This review updated 19 July 2018, with the addition of four videos of the song, plus the missing verse and a short debate on the meaning of mythopoeic and a comparison with Gormenghast. Plus a list of other articles that to greater or lesser extents take in this song along the way.
by Tony Attwood
Long before Dylan won the Nobel Prize for Literature, Heylin, called this “a lyric worthy of any poet laureate”, which shows a rare bit of insight, even if it was wholly fortuitous in its predictive sense.
He continues, “Another long song, the “Shelter” narrative descends from some mythopoeic realm…” which had me reaching for the Complete Oxford dictionary – and yes that word is there, meaning the making of myths. Rather in the manner of Tolkein, William Blake, Mervyn Peake… which immediately had me wondering where my copies of Gormenghast were.
But really, is the story here enough to be a myth in the sense that the Gormenghast trilogy is a myth? No of course not. Not even if we add in the missing 11th verse
Now the bonds are broken but they can be retied By one more journey to the woods, and the holes where spirits hide It's a never ending battle for a peace that's always torn "Come in," she said, "I'll give you shelter from the storm"
This is Dylan playing with images, showing us that lyrics can paint any picture, even against the simplest of musical textures. And that is brilliant; of course it is a brilliant song. But just as Dylan is playing with words, so is Heylin. It’s not a myth, it’s a story. There’s no need to pretend it is something more, just to show you know what a long word means.
But what took me at once from mythopoeic to Mervyn Peake’s Gormenghast; that city where nothing changes and the meanings of the rituals that dominate everyday life have long been forgotten?
I think probably it is the fact that everything in this complexly woven tale is told around three chords; the same three chords in every line in every verse – the same rotation of I V IV I. Nothing changes save that lines two and three of each verse miss the final tonic. Nothing moves on, the last line is always the same – exactly as is isolated Gormenghast. It is a world of nothing moving on.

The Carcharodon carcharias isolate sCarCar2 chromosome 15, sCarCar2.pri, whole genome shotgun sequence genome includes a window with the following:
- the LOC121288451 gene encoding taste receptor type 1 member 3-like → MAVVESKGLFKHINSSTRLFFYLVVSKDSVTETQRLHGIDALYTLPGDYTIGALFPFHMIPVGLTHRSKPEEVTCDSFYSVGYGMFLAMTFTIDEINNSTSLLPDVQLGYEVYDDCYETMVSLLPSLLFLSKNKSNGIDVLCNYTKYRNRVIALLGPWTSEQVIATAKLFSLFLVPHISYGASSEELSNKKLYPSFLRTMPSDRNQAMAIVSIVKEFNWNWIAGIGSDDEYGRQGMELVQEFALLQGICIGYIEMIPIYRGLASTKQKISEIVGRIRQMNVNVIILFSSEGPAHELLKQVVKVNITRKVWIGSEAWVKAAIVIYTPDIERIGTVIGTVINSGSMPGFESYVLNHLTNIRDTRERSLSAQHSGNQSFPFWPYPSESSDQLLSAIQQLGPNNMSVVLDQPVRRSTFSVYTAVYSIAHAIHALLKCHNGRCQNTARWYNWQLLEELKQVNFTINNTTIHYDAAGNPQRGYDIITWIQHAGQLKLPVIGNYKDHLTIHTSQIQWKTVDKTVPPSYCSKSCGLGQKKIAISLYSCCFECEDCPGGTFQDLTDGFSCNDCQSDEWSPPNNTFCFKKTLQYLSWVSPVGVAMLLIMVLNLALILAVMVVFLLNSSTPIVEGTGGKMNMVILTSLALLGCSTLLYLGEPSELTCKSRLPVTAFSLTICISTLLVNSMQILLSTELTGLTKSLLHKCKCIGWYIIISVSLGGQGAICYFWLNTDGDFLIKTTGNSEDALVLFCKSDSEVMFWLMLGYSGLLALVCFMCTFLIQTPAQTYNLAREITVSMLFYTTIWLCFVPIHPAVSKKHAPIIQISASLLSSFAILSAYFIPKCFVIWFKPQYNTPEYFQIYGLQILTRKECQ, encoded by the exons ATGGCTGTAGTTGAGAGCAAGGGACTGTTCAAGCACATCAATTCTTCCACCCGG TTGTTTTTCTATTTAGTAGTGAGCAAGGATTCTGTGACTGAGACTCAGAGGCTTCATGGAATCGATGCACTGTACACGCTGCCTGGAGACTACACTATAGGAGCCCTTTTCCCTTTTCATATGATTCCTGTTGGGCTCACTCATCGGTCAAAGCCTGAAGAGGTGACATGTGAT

The instrumentation is also played out in the same terms of never-endingness (if there could be such a word). Acoustic guitar playing chords, a double bass and a touch of echo on Dylan’s voice.
And that choice of instruments feels quite right: the song is so simple. He finds her when he is nothing and has nothing or both, she welcomes him in, and he wanders off and loses her, much to his eternal regret. She is the shelter from the storm of life – in a world of total doom, crying babies, nails and broken teeth.
Here’s a variant form – I’m not sure it is better but it is so engrossing to hear it after a lifetime based on the LP version. I’m playing this over and over…
To me this represents the conflict of the man perceiving beauty and his desire to possess it (which will ultimately destroy that peaceful beauty). Hence the simple presentation, the repeats and repeats, and yet the complexity encoded in the lyrics.
Steve Adey actually went further in recording it and took it so slowly that it lasted forever, which fits the end, but to me, not really the start, for at the start he has come in and taken shelter from the storm. Dylan does get exercised in his singing, occasionally emphasising a line here or there. That seems to get it exactly. But if you have eight minutes to spare, here it is…
But overall, if you want an image for this song, just think of a cottage with no other habitation around, and a howling wind blowing outside, with all manner of evil lurking in the dark as the thunder crashes and rain falls. Then you have it. But as you find your own image, just remember those opening lines…
’Twas in another lifetime, one of toil and blood
When blackness was a virtue and the road was full of mud
Here’s the world:
In a world of steel-eyed death, and men who are fighting to be warm
And this is her:
Try imagining a place where it’s always safe and warm
And this is the singer:
I was burned out from exhaustion, buried in the hail
Poisoned in the bushes an’ blown out on the trail
Hunted like a crocodile, ravaged in the corn
She ends his torture…
She walked up to me so gracefully and took my crown of thorns
She is a goddess, he is a mortal. He wants to possess beauty, but knows that he count – and yet he can’t let go of that desire. In the end that’s it. He wants to possess, but she will not let him for beauty is to be shared.
Always, always, always.
Many people find this to be the greatest re-working of all by Bob. I’m not sure if it is the best, but to me it passes the eight minutes with more meaning and insight than I get from Adey.
You might also enjoy
- Long Time Gone: Bob Dylan’s Tribute to Maggie Walker that became a prelude to Shelter from the Storm
- Bob Dylan as Isaiah: “what is grass?” I asked.
- The 10 Greatest Dylan Songs of All Time
- Bob UIysses disguised as Mack the Knife
- Bob Dylan’s endless need to keep leaving, keep wandering, just keep moving on.
- Bob Dylan in 1974, the genius returns and how
- It takes a lot to laugh it takes a train to cry: figurative language from Blood on the Tracks
- Bob Dylan’s broken hearts club: a review of Blood on the Tracks
- Dylan’s lyrics about women, how have they evolved.
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